Artificial intelligence has already impacted the health sector in many ways and aims to continue during the upcoming years. However, as the debate goes on whether society should continue to move forward with AI or slow down its pace, one group is weighing in their feelings on this matter. According to the AMIA, their message to the government and President Trump is to stay on course with AI investment instead of starting from scratch.
The Importance of Further Research and Development of AI
According to a recent article in Healthcare IT News, the American Medical Informatics Association (AMIA) is requesting Trump’s administration to stay with the current federal strategy regarding research and development with artificial intelligence instead of starting from scratch. Another request is for investing further into studying AI’s far-reaching societal implications as well as legal and ethical questions on how humans may be impacted rather than focusing only on consumer applications.
Comments made by AMIA are the result of the administration putting out an RFI that asks whether an update is needed on the 2015 National Artificial Intelligence Research and Development Strategic Plan. The plan designed during the Obama-era put forth strategies of federal R and D in artificial intelligence as well as recommendations for an implementation framework plus plans for sustaining research done by a workforce.
Meanwhile, the Trump administration had launched a committee on AI under the National Science and Technology Council that was created to coordinate federal funding and research while ensuring that the United States will be at the forefront of artificial intelligence development.
Moving Forward with AI Research and Development
While administrations have come and gone as technology continues to evolve, AMIA says that the plan in 2016 is still relevant as it represents data science professionals and informatics across healthcare. AMIA commented to the White House that “the 2016 Plan articulated a vision that must be implemented, and the Select Committee should have a framework to understand how federal investments in AI R&D have aligned with the 2016 Plan since its release, as well as how such investments should be modified moving forward.”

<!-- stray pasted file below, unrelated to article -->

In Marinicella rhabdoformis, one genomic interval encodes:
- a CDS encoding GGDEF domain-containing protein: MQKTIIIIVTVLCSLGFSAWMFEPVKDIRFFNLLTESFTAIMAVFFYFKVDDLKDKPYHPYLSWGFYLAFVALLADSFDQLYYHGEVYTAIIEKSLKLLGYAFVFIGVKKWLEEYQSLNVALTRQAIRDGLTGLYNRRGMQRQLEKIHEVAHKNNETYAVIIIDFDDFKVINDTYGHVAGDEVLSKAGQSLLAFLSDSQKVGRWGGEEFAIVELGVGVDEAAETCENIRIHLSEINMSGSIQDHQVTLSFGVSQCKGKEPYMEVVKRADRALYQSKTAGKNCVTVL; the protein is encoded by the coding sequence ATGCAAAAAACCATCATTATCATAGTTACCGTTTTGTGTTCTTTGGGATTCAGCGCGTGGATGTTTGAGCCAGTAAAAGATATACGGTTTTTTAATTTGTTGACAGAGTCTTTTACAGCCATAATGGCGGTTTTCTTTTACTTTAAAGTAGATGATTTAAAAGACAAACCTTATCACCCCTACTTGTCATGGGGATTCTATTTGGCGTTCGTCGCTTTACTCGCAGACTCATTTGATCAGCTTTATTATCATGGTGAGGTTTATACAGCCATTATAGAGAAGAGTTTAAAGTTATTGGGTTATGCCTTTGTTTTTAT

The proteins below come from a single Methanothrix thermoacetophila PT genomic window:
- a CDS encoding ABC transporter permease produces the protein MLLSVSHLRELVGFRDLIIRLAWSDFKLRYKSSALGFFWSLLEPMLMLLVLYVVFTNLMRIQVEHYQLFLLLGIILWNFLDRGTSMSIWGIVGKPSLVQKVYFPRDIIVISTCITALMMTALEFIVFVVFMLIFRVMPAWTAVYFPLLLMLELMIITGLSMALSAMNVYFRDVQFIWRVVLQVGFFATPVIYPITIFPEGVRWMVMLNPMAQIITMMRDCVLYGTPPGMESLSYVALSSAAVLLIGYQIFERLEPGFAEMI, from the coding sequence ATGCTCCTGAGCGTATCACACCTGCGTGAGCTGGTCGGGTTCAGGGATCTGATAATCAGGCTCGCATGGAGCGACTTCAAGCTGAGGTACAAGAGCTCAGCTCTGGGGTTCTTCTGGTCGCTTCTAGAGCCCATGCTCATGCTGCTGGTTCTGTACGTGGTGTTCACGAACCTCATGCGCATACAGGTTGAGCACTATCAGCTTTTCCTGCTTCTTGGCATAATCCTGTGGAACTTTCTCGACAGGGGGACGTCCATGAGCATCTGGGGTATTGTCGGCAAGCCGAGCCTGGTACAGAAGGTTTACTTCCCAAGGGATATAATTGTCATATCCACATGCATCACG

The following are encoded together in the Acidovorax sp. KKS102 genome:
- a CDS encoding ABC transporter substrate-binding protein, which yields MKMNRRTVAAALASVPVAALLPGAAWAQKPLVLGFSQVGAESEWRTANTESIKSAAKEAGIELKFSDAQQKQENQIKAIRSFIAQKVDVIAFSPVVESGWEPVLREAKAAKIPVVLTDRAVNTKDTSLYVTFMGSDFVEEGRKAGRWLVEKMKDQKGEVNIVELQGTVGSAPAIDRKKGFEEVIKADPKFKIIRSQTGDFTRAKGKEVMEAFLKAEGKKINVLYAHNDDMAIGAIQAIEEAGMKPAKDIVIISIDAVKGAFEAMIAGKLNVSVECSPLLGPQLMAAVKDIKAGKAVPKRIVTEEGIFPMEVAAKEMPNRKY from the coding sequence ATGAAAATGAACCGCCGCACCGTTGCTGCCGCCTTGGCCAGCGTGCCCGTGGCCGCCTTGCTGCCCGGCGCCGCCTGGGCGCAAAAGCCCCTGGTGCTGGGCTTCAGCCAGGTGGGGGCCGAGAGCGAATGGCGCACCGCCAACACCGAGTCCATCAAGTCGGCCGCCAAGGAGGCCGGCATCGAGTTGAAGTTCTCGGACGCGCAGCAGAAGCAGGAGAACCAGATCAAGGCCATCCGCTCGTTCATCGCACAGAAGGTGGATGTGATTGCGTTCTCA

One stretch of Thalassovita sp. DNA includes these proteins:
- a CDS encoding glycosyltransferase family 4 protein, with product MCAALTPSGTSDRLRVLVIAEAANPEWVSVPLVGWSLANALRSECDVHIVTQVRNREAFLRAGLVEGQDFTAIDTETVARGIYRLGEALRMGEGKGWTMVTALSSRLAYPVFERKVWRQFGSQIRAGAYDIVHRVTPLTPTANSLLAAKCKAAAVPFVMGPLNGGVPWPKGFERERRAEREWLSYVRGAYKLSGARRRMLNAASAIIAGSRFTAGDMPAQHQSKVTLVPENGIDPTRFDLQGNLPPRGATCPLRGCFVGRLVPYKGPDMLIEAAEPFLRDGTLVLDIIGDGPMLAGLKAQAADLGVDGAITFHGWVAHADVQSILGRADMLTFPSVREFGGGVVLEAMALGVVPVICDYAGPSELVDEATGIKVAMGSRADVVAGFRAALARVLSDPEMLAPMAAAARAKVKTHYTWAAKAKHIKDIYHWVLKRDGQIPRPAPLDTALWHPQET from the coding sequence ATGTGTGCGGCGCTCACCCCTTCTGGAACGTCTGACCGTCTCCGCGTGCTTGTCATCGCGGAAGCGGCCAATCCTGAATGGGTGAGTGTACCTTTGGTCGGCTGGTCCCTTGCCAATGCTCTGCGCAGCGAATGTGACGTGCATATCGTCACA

The informatics group also commented that federal research needed to do more in exploring the potential malicious utilization of artificial intelligence. The group pointed out that similar areas were explored according to a report from the House earlier in the fall that noted “the possibility that a malicious goal may be built into an AI program, leading it to make subtle undermining decisions is of a different nature and should remain a source of concern.”
This encouraged the focus of the new Select Committee on workforce development on promoting the general-purpose experts in artificial intelligence and those who have expertise in certain areas, such as healthcare, pointing out that the most fruitful research “will come from those scientists who are knowledgeable in specific domains and are able to make appropriate decisions about how to apply their craft.”
AMIA made reference to separate federal studies, such as the NIH Data Science Strategic Plan, which was a JASON report on artificial intelligence from 2017 in healthcare, as proof that better coordination could be improved among the many departments that research AI.
The group noted that with regards to healthcare, the stakes run high about how AI will work alongside humans and how it will be deployed. AMIA said that “There is surely no better example of a scientific discipline so enmeshed with and influenced by the human condition. Questions regarding how clinicians interact with AI or how AI will influence clinical decision-making, represent daunting challenges for which federal R&D funding should be leveraged.”
Finally, AMIA added that “AMIA believes that when applied to the broad domains of health and healthcare, AI should: facilitate discovery and translation of research findings; deliver insights to improve patient outcomes; manage and prevent disease; reduce clinician and researcher burdens; and increase value (lower costs) associated with the research enterprise and healthcare delivery system. However, these goals will not be realized without an educated and trained workforce.”